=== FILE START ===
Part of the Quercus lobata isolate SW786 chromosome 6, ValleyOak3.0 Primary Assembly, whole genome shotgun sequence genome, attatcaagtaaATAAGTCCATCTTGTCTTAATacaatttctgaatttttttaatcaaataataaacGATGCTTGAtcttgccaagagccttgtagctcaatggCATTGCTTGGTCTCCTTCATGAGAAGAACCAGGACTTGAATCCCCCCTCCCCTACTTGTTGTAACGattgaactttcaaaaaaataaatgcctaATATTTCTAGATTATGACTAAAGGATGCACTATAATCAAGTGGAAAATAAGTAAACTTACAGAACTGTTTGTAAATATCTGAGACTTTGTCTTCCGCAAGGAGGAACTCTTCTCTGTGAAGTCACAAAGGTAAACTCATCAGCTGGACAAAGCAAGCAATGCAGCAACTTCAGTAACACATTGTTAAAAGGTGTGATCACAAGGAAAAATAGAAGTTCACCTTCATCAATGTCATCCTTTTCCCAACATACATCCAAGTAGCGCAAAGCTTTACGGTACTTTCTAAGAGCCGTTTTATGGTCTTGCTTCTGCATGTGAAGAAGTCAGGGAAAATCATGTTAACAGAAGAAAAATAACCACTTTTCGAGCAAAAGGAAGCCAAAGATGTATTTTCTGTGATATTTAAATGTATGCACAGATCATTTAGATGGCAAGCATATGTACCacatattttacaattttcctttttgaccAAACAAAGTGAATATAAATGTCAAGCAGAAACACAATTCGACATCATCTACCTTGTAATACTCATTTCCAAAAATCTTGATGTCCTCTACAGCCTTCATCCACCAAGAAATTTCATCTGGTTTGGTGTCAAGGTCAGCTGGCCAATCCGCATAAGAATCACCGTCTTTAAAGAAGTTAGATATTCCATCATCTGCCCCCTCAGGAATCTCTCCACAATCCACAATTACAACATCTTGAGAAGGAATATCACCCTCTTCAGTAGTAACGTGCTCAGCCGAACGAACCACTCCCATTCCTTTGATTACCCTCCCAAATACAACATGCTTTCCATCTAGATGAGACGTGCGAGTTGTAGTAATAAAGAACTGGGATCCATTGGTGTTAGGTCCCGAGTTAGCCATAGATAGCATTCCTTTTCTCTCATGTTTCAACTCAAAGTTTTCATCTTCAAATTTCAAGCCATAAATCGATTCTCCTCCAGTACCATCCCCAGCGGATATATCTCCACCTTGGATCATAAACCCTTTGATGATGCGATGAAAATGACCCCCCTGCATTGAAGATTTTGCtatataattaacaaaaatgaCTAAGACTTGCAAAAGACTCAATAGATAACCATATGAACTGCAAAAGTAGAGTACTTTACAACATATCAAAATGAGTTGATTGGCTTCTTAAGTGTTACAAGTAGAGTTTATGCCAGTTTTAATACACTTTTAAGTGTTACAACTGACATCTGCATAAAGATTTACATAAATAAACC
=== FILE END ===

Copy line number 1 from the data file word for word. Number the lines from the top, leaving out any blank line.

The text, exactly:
Part of the Quercus lobata isolate SW786 chromosome 6, ValleyOak3.0 Primary Assembly, whole genome shotgun sequence genome, attatcaagtaaATAAGTCCATCTTGTCTTAATacaatttctgaatttttttaatcaaataataaacGATGCTTGAtcttgccaagagccttgtagctcaatggCATTGCTTGGTCTCCTTCATGAGAAGAACCAGGACTTGAATCCCCCCTCCCCTACTTGTTGTAACGattgaactttcaaaaaaataaatgcctaATATTTCTAGATTATGACTAAAGGATGCACTATAATCAAGTGGAAAATAAGTAAACTTACAGAACTGTTTGTAAATATCTGAGACTTTGTCTTCCGCAAGGAGGAACTCTTCTCTGTGAAGTCACAAAGGTAAACTCATCAGCTGGACAAAGCAAGCAATGCAGCAACTTCAGTAACACATTGTTAAAAGGTGTGATCACAAGGAAAAATAGAAGTTCACCTTCATCAATGTCATCCTTTTCCCAACATACATCCAAGTAGCGCAAAGCTTTACGGTACTTTCTAAGAGCCGTTTTATGGTCTTGCTTCTGCATGTGAAGAAGTCAGGGAAAATCATGTTAACAGAAGAAAAATAACCACTTTTCGAGCAAAAGGAAGCCAAAGATGTATTTTCTGTGATATTTAAATGTATGCACAGATCATTTAGATGGCAAGCATATGTACCacatattttacaattttcctttttgaccAAACAAAGTGAATATAAATGTCAAGCAGAAACACAATTCGACATCATCTACCTTGTAATACTCATTTCCAAAAATCTTGATGTCCTCTACAGCCTTCATCCACCAAGAAATTTCATCTGGTTTGGTGTCAAGGTCAGCTGGCCAATCCGCATAAGAATCACCGTCTTTAAAGAAGTTAGATATTCCATCATCTGCCCCCTCAGGAATCTCTCCACAATCCACAATTACAACATCTTGAGAAGGAATATCACCCTCTTCAGTAGTAACGTGCTCAGCCGAACGAACCACTCCCATTCCTTTGATTACCCTCCCAAATACAACATGCTTTCCATCTAGATGAGACGTGCGAGTTGTAGTAATAAAGAACTGGGATCCATTGGTGTTAGGTCCCGAGTTAGCCATAGATAGCATTCCTTTTCTCTCATGTTTCAACTCAAAGTTTTCATCTTCAAATTTCAAGCCATAAATCGATTCTCCTCCAGTACCATCCCCAGCGGATATATCTCCACCTTGGATCATAAACCCTTTGATGATGCGATGAAAATGACCCCCCTGCATTGAAGATTTTGCtatataattaacaaaaatgaCTAAGACTTGCAAAAGACTCAATAGATAACCATATGAACTGCAAAAGTAGAGTACTTTACAACATATCAAAATGAGTTGATTGGCTTCTTAAGTGTTACAAGTAGAGTTTATGCCAGTTTTAATACACTTTTAAGTGTTACAACTGACATCTGCATAAAGATTTACATAAATAAACC